Surgical outcomes may differ between low-volume and experienced hospitals. We sought to identify characteristics of remote patients-those living more than 50 miles from an experienced center-who underwent leg amputations for peripheral artery disease (PAD) and foot complications at low-volume and experienced hospitals and identify regions of Texas where such patients live.
MATERIALS AND METHODS:
Publicly available Texas hospitalization data from 2004 through 2009 were used to identify patients with PAD who underwent leg amputation for foot complications, including foot ulcers, foot infections, and gangrene. Geocoding was used to further identify a subset of remote patients and to estimate distances from zip code of residence to hospital in which care was received.
Among all leg amputations, 850 (18.6%) were performed on patients classified as remote, and 3723 (81.4%) were performed on patients classified as nonremote. Compared with nonremote patients, remote patients were more often categorized as white and more frequently received Medicare and/or Medicaid. Of the subset of remote patients, those at low-volume hospitals were older, were less often categorized as Hispanic, more often had Medicaid coverage, were also more frequently admitted through the emergency department, and often had a foot infection compared with those at experienced centers. Geospatial analysis identified five concentrated geographic areas of remote patients who live more than 50 miles from an experienced center.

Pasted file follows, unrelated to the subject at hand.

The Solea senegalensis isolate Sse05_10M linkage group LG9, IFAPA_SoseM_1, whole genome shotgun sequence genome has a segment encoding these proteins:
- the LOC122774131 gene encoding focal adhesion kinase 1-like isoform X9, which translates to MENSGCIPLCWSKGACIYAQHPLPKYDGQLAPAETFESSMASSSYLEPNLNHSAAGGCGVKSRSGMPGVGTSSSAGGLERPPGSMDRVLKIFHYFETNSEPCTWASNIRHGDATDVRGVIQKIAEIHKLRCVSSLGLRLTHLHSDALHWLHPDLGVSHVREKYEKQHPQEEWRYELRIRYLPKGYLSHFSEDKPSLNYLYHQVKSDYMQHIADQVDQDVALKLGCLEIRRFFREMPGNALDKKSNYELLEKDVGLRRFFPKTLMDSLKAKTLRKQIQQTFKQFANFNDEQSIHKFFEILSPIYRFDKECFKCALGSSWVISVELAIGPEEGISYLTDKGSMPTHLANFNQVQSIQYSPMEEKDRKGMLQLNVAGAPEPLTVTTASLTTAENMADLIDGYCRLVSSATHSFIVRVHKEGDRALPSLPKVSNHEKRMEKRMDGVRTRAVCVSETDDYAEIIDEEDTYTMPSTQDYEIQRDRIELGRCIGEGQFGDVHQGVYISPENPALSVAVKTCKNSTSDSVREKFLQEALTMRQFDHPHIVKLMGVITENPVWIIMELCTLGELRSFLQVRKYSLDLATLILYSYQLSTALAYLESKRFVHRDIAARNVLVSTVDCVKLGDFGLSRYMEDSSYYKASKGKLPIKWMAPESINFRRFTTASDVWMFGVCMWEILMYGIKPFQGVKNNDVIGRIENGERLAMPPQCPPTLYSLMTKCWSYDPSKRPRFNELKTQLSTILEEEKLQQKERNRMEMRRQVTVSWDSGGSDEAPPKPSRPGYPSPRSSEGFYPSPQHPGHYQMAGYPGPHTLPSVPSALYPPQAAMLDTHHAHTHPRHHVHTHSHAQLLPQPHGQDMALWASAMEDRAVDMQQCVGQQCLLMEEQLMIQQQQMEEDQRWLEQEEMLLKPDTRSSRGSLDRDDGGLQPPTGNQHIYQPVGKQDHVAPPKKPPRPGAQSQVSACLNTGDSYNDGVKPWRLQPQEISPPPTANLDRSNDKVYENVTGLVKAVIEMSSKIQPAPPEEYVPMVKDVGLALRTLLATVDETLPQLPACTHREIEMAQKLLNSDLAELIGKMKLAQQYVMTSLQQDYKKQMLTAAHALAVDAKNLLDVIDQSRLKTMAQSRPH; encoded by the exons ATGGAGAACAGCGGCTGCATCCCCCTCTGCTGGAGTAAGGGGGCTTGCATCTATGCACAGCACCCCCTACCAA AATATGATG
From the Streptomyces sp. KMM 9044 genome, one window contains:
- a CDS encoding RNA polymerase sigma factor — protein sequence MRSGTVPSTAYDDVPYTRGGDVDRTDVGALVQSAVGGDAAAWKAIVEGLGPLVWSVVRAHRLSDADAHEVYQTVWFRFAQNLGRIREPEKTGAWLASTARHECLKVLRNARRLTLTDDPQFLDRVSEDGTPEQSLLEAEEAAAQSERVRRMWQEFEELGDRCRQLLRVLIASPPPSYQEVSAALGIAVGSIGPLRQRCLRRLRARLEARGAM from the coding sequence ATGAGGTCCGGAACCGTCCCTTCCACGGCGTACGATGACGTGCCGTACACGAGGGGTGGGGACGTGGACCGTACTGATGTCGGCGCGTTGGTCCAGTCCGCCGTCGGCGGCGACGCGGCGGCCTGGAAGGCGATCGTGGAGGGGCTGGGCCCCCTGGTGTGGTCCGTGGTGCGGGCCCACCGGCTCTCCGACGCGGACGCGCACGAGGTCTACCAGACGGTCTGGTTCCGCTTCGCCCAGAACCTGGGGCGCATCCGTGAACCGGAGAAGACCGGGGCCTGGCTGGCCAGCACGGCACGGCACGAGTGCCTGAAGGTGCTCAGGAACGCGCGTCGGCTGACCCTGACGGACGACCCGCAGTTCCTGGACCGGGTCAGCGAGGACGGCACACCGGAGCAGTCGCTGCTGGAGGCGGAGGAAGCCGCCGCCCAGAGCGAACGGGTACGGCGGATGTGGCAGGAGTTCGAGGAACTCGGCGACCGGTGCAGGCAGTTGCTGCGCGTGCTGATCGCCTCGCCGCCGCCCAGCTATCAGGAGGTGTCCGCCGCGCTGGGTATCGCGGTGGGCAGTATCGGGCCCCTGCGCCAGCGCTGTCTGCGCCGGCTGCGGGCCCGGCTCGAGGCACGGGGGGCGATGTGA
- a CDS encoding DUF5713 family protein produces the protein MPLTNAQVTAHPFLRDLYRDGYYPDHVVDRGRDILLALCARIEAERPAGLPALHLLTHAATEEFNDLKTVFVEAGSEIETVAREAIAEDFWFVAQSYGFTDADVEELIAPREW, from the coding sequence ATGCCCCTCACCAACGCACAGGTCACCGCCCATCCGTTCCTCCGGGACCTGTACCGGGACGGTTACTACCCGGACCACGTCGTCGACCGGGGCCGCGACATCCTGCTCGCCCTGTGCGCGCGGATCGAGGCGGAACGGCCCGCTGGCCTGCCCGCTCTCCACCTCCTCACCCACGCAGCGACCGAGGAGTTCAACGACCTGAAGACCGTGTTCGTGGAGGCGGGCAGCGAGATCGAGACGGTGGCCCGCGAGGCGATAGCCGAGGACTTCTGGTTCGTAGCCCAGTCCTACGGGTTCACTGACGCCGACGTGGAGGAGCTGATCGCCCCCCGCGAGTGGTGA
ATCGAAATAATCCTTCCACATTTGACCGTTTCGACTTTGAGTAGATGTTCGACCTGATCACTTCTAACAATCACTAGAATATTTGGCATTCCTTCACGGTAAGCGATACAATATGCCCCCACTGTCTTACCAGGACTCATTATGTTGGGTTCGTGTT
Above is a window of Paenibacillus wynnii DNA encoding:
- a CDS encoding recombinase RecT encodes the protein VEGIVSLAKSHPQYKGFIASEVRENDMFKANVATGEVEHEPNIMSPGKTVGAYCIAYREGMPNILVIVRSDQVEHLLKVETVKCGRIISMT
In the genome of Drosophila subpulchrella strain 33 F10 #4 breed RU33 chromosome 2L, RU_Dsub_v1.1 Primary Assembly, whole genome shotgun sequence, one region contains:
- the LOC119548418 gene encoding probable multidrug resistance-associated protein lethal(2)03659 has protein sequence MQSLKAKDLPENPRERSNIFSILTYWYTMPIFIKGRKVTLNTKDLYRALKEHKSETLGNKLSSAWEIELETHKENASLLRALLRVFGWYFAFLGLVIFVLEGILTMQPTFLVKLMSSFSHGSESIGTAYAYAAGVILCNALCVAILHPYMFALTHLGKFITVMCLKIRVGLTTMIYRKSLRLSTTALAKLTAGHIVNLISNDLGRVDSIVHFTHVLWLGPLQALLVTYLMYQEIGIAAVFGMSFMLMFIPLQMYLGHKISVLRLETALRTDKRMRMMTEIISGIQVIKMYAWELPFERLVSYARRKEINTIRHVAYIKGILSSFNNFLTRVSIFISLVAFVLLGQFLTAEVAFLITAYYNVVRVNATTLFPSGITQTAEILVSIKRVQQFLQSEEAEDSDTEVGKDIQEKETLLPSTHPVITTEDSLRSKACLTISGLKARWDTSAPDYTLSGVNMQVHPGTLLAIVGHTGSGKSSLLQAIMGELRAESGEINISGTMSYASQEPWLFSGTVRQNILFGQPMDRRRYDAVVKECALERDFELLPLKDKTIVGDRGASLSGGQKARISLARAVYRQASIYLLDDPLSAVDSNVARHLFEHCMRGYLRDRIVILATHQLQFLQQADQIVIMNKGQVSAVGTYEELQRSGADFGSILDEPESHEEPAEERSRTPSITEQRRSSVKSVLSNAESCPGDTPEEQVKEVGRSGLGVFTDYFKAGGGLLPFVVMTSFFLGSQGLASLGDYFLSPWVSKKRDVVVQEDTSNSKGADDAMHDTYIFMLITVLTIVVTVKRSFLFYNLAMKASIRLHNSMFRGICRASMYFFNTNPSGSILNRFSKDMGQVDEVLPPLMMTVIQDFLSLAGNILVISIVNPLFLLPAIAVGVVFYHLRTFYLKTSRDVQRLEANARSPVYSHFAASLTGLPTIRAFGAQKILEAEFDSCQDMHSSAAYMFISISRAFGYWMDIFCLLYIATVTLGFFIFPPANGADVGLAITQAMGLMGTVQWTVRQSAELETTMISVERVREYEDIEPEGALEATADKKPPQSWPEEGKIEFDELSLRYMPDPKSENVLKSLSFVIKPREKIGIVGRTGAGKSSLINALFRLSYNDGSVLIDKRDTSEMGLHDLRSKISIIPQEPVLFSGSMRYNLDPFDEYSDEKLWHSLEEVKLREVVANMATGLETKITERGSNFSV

These findings suggest travel distance may at least influence, if not constrain, the choice of hospital for patients with PAD and foot complications. Efforts to decrease leg amputations among remote patients should be focused on five specific geographic areas of Texas.